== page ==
The Tazkirat volume is illustrated with portraits of known and oft-painted rulers and highly-placed zamindars, mostly of Rajasthan and the Punjab. The Tashrih volume — the word means, literally, ‘exposition; elucidation’, and aqvam is the plural of qaum, used here in the sense of a community or profession — is far more lavishly illustrated, one might add, which draws one to itself, for even though it does not deliver all that it promises in the title, it engages mostly with common people of virtually no rank: priests and account-keepers, performers and artisans, butchers and bow-makers, perfumers and distillers, faqirs and charlatans, jugglers and courtesans, musicians and dancers, snake-charmers and street-surgeons. It is a record of sorts of what one sees: thematically of a piece in a sense with masses of ‘Company’ work, which went under the name of firka paintings, commissioned or collected by officers of the ‘Company’ for taking back home as ‘picture postcards’, so to speak, from a country which was vastly different from their own. But these paintings — there are, it might be mentioned, two manuscripts with the same title and theme: one in the Library of Congress in Washington and the other in the British Library in London — are leagues above the general run of firka paintings in respect of quality. Not every leaf is of the same high order, but the vast majority of them is. And this because Skinner had the discrimination — and the opportunity — to engage painters of singular talent.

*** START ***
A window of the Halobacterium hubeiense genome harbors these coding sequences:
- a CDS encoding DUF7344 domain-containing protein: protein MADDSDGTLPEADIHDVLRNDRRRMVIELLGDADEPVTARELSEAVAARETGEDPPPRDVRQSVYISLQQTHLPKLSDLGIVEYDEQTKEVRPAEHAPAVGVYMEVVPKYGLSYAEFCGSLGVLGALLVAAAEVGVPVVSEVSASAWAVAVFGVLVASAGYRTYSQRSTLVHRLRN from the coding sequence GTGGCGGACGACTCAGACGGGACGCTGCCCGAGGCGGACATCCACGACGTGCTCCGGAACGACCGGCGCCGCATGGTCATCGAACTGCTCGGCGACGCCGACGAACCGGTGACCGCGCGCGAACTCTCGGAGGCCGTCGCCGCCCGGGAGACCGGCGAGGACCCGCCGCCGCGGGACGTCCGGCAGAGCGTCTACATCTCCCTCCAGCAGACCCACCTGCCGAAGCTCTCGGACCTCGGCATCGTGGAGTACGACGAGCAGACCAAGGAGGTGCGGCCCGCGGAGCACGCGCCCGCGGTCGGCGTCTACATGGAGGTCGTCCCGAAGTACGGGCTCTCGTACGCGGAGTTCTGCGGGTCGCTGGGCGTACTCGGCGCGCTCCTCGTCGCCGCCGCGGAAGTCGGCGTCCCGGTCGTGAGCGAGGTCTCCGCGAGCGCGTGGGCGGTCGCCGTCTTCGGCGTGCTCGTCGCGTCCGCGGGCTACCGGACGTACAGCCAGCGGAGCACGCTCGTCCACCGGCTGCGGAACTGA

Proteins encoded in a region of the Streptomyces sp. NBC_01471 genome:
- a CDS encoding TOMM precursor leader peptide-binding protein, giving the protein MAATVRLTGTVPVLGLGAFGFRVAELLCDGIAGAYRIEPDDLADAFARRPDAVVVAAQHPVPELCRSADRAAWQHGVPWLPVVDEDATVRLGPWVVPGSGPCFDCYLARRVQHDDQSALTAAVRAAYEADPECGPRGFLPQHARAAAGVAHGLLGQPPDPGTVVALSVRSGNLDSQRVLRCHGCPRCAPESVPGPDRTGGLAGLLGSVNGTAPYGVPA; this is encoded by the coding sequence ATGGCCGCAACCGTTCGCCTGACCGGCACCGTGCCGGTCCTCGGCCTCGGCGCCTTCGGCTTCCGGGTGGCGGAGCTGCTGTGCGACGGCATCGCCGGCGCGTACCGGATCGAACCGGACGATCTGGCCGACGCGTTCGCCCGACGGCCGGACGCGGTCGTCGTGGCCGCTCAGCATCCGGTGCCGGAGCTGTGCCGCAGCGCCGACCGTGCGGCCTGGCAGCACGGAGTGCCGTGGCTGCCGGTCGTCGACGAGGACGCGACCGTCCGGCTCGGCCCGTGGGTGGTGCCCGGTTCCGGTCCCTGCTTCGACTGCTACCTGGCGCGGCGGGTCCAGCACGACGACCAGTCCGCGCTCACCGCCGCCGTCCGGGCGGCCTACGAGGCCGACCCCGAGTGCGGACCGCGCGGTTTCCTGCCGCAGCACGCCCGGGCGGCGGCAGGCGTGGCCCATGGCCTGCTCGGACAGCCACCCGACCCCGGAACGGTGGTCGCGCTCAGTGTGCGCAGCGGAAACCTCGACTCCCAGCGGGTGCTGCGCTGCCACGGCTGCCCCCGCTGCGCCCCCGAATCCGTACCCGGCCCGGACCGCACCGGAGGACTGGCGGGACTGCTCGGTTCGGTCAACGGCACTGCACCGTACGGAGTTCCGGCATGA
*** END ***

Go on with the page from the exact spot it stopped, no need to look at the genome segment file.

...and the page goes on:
Sadly, the names of the painters whom Skinner asked to work for him are, uncharacteristically, not recorded even though it has often been suggested that among them was one of the most gifted of the painters then active — Ghulam Ali Khan, who first worked for the last of the Mughal rulers, and then for the Fraser brothers. The quiet but sharp observation to detail, the singing line, the delicacy with which colours were applied, are in evidence everywhere. When a painter picks a subject like a kamangar — maker of bows — for instance, his portrait of the man might not be all that realistic, meant as it was to be a generalised image of a bow-maker, but nothing that could have been there in and around him as he worked is left out: the hookah which he smokes in between bouts of work, the shoes that he has taken off before perching on the ground, the earthen brazier alive with embers and smoke, the long-handled container with coals which he holds under an unfinished bow to heat the bamboo rod which he is about to bend, the half-finished bows hanging on a peg on the wall. Everything is in place, neatly placed and meticulously painted. When Skinner’s painter turns out the portrait of a painter, again, every little detail is marshalled as the man, leaning against a bolster, legs crossed, knees raised a bit to support the wooden takhti on which is pasted the sheet of paper with the unseen drawing on which he works as if peers through the pair of spectacles he is wearing. On the ground all around and close to him lie the tools of his trade: the large wooden box lying open with drawers and grooves for brushes; a small wooden box with pigment-containers; the shells on which pigments are seen glistening; the little brush-box with its lid laid aside; rulers for drawing lines. It is a perfect study. But nothing comes close to the portrait of the aged player of the double-gourded veena — as an exception, the name of the venerable man, the much celebrated ‘Mian Himmat Khan Kalawant’, is inscribed both above the portrait and on a part of the tube itself — for the painter seems to have reached out and touched the very soul of the blind musician as he, lost to the world around him, plucks with his superbly rendered, delicate fingers the strings of his instrument. There is something deeply moving about the rendering; seeing the work, an elevating, almost mystical, feeling descends upon one.